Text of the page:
I have been on a journey myself to discover and know Jesus, God the Father and Holy Spirit in a more Loving accepting relationship. I understand that Jesus greatest gift is the Love He showed us by willingly dying on the Cross, something God the Father requested of Him and in dying Jesus expressed God’s unconditional Love to each of us. We come as we are and are accepted as we are, with all our baggage and in the process we are changed and gradually release our baggage and can then reflect this same unconditional Love to others. I am still a work in process but it feels good to know God Loves me just as I am!!!

    Liked by 1 person

    • jesuswithoutbaggage says:

      LuAnna, I am glad you like the blog. And you show a lot of good insight! “We are all a product of our cultures until we take steps to change the way we think.” I totally agree.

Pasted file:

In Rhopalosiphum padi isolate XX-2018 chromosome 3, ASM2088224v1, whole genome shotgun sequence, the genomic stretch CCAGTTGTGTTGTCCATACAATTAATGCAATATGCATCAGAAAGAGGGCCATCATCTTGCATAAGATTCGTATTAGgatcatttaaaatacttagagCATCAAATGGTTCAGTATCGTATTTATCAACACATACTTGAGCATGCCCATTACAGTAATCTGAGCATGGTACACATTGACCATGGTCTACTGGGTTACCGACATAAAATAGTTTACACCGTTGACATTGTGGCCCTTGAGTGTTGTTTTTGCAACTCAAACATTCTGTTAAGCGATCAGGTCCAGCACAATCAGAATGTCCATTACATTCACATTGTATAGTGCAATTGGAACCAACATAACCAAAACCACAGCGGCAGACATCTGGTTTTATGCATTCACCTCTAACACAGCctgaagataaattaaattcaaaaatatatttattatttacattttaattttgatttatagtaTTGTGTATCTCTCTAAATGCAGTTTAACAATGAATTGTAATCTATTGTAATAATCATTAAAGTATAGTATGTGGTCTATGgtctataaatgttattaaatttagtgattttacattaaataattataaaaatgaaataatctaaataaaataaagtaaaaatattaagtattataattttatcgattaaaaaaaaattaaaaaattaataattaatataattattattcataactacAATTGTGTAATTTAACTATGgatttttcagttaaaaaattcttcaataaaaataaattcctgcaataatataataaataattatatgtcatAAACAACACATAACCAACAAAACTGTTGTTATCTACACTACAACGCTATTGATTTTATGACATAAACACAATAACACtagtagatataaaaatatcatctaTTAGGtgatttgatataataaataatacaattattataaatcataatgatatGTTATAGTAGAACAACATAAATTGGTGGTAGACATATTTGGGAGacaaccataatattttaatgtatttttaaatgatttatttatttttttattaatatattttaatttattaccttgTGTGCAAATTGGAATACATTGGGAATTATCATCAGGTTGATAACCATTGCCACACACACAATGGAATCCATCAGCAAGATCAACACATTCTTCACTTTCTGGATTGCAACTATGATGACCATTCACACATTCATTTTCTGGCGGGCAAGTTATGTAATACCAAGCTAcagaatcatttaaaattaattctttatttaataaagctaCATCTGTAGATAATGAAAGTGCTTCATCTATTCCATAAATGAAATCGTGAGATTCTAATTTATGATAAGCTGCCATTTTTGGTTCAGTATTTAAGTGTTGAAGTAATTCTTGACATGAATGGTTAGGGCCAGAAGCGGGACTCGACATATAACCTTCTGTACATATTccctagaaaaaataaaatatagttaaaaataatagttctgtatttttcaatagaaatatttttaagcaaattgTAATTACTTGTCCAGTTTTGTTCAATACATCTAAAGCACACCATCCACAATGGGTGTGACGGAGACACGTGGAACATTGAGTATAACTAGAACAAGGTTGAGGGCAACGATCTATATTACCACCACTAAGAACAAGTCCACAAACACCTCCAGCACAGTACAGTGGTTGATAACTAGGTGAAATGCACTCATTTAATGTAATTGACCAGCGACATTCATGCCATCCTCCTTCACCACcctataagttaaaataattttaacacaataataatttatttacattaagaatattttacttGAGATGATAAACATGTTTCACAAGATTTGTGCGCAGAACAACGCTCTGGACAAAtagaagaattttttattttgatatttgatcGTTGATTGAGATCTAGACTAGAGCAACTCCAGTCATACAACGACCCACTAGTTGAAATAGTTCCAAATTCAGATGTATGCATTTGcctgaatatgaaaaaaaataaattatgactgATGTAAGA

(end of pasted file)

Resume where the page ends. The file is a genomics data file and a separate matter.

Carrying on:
And: “We come as we are and are accepted as we are, with all our baggage and in the process we are changed and gradually release our baggage and can then reflect this same unconditional Love to others. I am still a work in process but it feels good to know God Loves me just as I am!!!” Well said!

      Like

  12. jesuswithoutbaggage says:

    Hey guys, sorry I haven’t kept up with your comments the last few days. I was unexpectedly without my computer for more than a week.

    Like

  13. Another Thinking Man says:

    Hi Tim, I’ve logged into my wordpress account for the first time in 2 years just to say that I appreciate this blog and that you’re doing a good job. I just wanted to quickly share with you some of my journey as well.